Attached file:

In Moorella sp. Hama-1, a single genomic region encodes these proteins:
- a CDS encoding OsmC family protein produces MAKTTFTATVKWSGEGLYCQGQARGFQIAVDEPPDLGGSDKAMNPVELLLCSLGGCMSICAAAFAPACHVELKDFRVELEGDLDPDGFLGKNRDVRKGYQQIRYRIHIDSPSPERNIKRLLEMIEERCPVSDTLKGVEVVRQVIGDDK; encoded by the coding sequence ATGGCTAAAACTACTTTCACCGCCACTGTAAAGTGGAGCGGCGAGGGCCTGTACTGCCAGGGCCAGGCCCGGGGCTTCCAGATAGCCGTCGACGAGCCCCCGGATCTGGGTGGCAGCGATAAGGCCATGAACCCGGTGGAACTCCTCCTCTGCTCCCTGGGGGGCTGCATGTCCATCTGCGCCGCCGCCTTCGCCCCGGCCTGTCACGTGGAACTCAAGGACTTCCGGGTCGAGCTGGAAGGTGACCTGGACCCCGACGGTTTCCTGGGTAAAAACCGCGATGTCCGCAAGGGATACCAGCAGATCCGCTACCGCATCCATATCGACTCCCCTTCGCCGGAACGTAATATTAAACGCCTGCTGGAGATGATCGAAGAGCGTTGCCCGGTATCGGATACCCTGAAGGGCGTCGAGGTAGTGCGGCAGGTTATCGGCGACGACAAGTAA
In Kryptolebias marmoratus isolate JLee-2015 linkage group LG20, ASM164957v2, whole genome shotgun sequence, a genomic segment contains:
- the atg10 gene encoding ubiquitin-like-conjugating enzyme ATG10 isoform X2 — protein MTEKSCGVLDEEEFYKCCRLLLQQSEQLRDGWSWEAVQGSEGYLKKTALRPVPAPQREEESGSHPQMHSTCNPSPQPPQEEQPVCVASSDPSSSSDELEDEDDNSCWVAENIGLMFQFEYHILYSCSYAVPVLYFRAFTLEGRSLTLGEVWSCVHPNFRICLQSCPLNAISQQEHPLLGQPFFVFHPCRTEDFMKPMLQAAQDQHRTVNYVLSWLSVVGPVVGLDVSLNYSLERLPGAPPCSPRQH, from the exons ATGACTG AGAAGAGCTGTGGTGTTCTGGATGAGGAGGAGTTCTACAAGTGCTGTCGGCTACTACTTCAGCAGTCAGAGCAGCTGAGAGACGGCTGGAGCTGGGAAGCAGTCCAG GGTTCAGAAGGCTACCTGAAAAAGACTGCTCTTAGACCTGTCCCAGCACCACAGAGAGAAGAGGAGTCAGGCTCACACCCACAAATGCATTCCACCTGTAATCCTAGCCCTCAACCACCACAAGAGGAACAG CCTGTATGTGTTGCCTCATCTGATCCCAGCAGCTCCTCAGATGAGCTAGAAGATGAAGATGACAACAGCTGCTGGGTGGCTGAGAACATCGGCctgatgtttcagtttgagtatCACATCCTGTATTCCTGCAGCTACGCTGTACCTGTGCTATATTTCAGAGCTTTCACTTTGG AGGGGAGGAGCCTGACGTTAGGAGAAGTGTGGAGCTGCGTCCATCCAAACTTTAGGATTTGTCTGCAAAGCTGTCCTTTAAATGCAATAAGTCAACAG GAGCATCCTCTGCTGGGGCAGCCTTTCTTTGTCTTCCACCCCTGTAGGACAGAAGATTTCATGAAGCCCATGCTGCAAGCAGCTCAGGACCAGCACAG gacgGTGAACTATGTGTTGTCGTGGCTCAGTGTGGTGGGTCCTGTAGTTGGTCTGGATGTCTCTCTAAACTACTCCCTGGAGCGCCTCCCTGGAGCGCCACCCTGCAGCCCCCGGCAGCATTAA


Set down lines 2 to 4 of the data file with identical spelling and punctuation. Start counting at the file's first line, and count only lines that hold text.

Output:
- a CDS encoding OsmC family protein produces MAKTTFTATVKWSGEGLYCQGQARGFQIAVDEPPDLGGSDKAMNPVELLLCSLGGCMSICAAAFAPACHVELKDFRVELEGDLDPDGFLGKNRDVRKGYQQIRYRIHIDSPSPERNIKRLLEMIEERCPVSDTLKGVEVVRQVIGDDK; encoded by the coding sequence ATGGCTAAAACTACTTTCACCGCCACTGTAAAGTGGAGCGGCGAGGGCCTGTACTGCCAGGGCCAGGCCCGGGGCTTCCAGATAGCCGTCGACGAGCCCCCGGATCTGGGTGGCAGCGATAAGGCCATGAACCCGGTGGAACTCCTCCTCTGCTCCCTGGGGGGCTGCATGTCCATCTGCGCCGCCGCCTTCGCCCCGGCCTGTCACGTGGAACTCAAGGACTTCCGGGTCGAGCTGGAAGGTGACCTGGACCCCGACGGTTTCCTGGGTAAAAACCGCGATGTCCGCAAGGGATACCAGCAGATCCGCTACCGCATCCATATCGACTCCCCTTCGCCGGAACGTAATATTAAACGCCTGCTGGAGATGATCGAAGAGCGTTGCCCGGTATCGGATACCCTGAAGGGCGTCGAGGTAGTGCGGCAGGTTATCGGCGACGACAAGTAA
In Kryptolebias marmoratus isolate JLee-2015 linkage group LG20, ASM164957v2, whole genome shotgun sequence, a genomic segment contains:
- the atg10 gene encoding ubiquitin-like-conjugating enzyme ATG10 isoform X2 — protein MTEKSCGVLDEEEFYKCCRLLLQQSEQLRDGWSWEAVQGSEGYLKKTALRPVPAPQREEESGSHPQMHSTCNPSPQPPQEEQPVCVASSDPSSSSDELEDEDDNSCWVAENIGLMFQFEYHILYSCSYAVPVLYFRAFTLEGRSLTLGEVWSCVHPNFRICLQSCPLNAISQQEHPLLGQPFFVFHPCRTEDFMKPMLQAAQDQHRTVNYVLSWLSVVGPVVGLDVSLNYSLERLPGAPPCSPRQH, from the exons ATGACTG AGAAGAGCTGTGGTGTTCTGGATGAGGAGGAGTTCTACAAGTGCTGTCGGCTACTACTTCAGCAGTCAGAGCAGCTGAGAGACGGCTGGAGCTGGGAAGCAGTCCAG GGTTCAGAAGGCTACCTGAAAAAGACTGCTCTTAGACCTGTCCCAGCACCACAGAGAGAAGAGGAGTCAGGCTCACACCCACAAATGCATTCCACCTGTAATCCTAGCCCTCAACCACCACAAGAGGAACAG CCTGTATGTGTTGCCTCATCTGATCCCAGCAGCTCCTCAGATGAGCTAGAAGATGAAGATGACAACAGCTGCTGGGTGGCTGAGAACATCGGCctgatgtttcagtttgagtatCACATCCTGTATTCCTGCAGCTACGCTGTACCTGTGCTATATTTCAGAGCTTTCACTTTGG AGGGGAGGAGCCTGACGTTAGGAGAAGTGTGGAGCTGCGTCCATCCAAACTTTAGGATTTGTCTGCAAAGCTGTCCTTTAAATGCAATAAGTCAACAG GAGCATCCTCTGCTGGGGCAGCCTTTCTTTGTCTTCCACCCCTGTAGGACAGAAGATTTCATGAAGCCCATGCTGCAAGCAGCTCAGGACCAGCACAG gacgGTGAACTATGTGTTGTCGTGGCTCAGTGTGGTGGGTCCTGTAGTTGGTCTGGATGTCTCTCTAAACTACTCCCTGGAGCGCCTCCCTGGAGCGCCACCCTGCAGCCCCCGGCAGCATTAA